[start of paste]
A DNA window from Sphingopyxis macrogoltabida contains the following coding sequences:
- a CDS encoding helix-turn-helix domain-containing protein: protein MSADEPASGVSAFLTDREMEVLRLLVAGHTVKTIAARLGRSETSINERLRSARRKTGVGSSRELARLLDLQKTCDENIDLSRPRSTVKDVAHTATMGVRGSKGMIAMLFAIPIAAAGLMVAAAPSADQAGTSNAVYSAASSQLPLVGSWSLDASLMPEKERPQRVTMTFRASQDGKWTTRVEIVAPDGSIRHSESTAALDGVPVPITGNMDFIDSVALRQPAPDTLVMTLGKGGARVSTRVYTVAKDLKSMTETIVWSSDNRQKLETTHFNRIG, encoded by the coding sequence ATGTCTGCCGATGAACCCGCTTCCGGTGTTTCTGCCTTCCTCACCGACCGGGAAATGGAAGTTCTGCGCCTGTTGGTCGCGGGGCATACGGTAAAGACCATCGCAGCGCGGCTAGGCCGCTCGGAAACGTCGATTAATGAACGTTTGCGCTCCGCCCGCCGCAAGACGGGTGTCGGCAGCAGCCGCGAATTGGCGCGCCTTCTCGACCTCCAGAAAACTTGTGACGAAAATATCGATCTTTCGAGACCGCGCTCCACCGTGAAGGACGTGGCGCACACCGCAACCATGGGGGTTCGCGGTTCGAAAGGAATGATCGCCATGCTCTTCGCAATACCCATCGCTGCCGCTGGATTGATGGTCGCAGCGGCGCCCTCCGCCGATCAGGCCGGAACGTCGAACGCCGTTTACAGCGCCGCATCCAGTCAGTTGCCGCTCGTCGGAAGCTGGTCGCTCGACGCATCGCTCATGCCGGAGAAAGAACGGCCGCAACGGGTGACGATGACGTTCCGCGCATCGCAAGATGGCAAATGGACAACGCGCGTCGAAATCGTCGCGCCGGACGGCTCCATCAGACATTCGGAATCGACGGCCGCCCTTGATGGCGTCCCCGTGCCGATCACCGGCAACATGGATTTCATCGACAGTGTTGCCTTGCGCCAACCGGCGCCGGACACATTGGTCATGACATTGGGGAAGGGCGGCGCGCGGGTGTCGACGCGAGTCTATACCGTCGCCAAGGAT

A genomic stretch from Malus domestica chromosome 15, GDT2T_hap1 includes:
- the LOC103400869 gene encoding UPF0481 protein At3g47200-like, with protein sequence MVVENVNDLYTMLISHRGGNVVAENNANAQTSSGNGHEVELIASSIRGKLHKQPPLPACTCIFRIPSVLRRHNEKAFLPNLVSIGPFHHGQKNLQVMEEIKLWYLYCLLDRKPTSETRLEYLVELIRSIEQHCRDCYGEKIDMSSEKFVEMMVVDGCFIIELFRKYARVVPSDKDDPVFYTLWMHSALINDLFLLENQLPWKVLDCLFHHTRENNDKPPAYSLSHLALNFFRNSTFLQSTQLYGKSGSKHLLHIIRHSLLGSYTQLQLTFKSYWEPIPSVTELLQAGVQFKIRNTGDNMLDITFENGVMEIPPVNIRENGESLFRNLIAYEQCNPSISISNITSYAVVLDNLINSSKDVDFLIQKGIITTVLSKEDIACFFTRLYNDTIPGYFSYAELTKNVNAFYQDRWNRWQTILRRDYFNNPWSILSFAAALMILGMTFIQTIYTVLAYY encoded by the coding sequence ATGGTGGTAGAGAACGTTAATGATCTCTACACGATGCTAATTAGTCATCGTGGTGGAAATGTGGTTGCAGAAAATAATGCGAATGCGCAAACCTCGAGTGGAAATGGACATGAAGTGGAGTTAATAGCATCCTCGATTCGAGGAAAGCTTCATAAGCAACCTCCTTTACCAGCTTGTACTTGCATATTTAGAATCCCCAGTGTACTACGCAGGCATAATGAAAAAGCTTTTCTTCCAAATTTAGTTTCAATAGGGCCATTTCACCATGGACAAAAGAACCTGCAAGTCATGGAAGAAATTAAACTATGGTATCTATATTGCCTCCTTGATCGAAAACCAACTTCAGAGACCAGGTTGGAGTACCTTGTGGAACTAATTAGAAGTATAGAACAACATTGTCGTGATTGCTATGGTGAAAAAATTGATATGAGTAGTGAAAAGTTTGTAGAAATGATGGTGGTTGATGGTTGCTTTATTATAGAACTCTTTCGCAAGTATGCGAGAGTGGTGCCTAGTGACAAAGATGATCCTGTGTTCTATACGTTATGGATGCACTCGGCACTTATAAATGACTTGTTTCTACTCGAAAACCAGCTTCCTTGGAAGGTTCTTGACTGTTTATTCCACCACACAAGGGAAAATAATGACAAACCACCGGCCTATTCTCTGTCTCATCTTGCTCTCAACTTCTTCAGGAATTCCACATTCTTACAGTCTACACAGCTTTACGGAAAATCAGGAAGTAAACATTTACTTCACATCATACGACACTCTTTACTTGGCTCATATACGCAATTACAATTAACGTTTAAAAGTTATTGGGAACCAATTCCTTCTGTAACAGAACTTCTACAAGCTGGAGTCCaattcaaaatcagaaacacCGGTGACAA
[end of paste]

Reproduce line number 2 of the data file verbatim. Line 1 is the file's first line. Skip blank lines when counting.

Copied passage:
- a CDS encoding helix-turn-helix domain-containing protein: protein MSADEPASGVSAFLTDREMEVLRLLVAGHTVKTIAARLGRSETSINERLRSARRKTGVGSSRELARLLDLQKTCDENIDLSRPRSTVKDVAHTATMGVRGSKGMIAMLFAIPIAAAGLMVAAAPSADQAGTSNAVYSAASSQLPLVGSWSLDASLMPEKERPQRVTMTFRASQDGKWTTRVEIVAPDGSIRHSESTAALDGVPVPITGNMDFIDSVALRQPAPDTLVMTLGKGGARVSTRVYTVAKDLKSMTETIVWSSDNRQKLETTHFNRIG, encoded by the coding sequence ATGTCTGCCGATGAACCCGCTTCCGGTGTTTCTGCCTTCCTCACCGACCGGGAAATGGAAGTTCTGCGCCTGTTGGTCGCGGGGCATACGGTAAAGACCATCGCAGCGCGGCTAGGCCGCTCGGAAACGTCGATTAATGAACGTTTGCGCTCCGCCCGCCGCAAGACGGGTGTCGGCAGCAGCCGCGAATTGGCGCGCCTTCTCGACCTCCAGAAAACTTGTGACGAAAATATCGATCTTTCGAGACCGCGCTCCACCGTGAAGGACGTGGCGCACACCGCAACCATGGGGGTTCGCGGTTCGAAAGGAATGATCGCCATGCTCTTCGCAATACCCATCGCTGCCGCTGGATTGATGGTCGCAGCGGCGCCCTCCGCCGATCAGGCCGGAACGTCGAACGCCGTTTACAGCGCCGCATCCAGTCAGTTGCCGCTCGTCGGAAGCTGGTCGCTCGACGCATCGCTCATGCCGGAGAAAGAACGGCCGCAACGGGTGACGATGACGTTCCGCGCATCGCAAGATGGCAAATGGACAACGCGCGTCGAAATCGTCGCGCCGGACGGCTCCATCAGACATTCGGAATCGACGGCCGCCCTTGATGGCGTCCCCGTGCCGATCACCGGCAACATGGATTTCATCGACAGTGTTGCCTTGCGCCAACCGGCGCCGGACACATTGGTCATGACATTGGGGAAGGGCGGCGCGCGGGTGTCGACGCGAGTCTATACCGTCGCCAAGGAT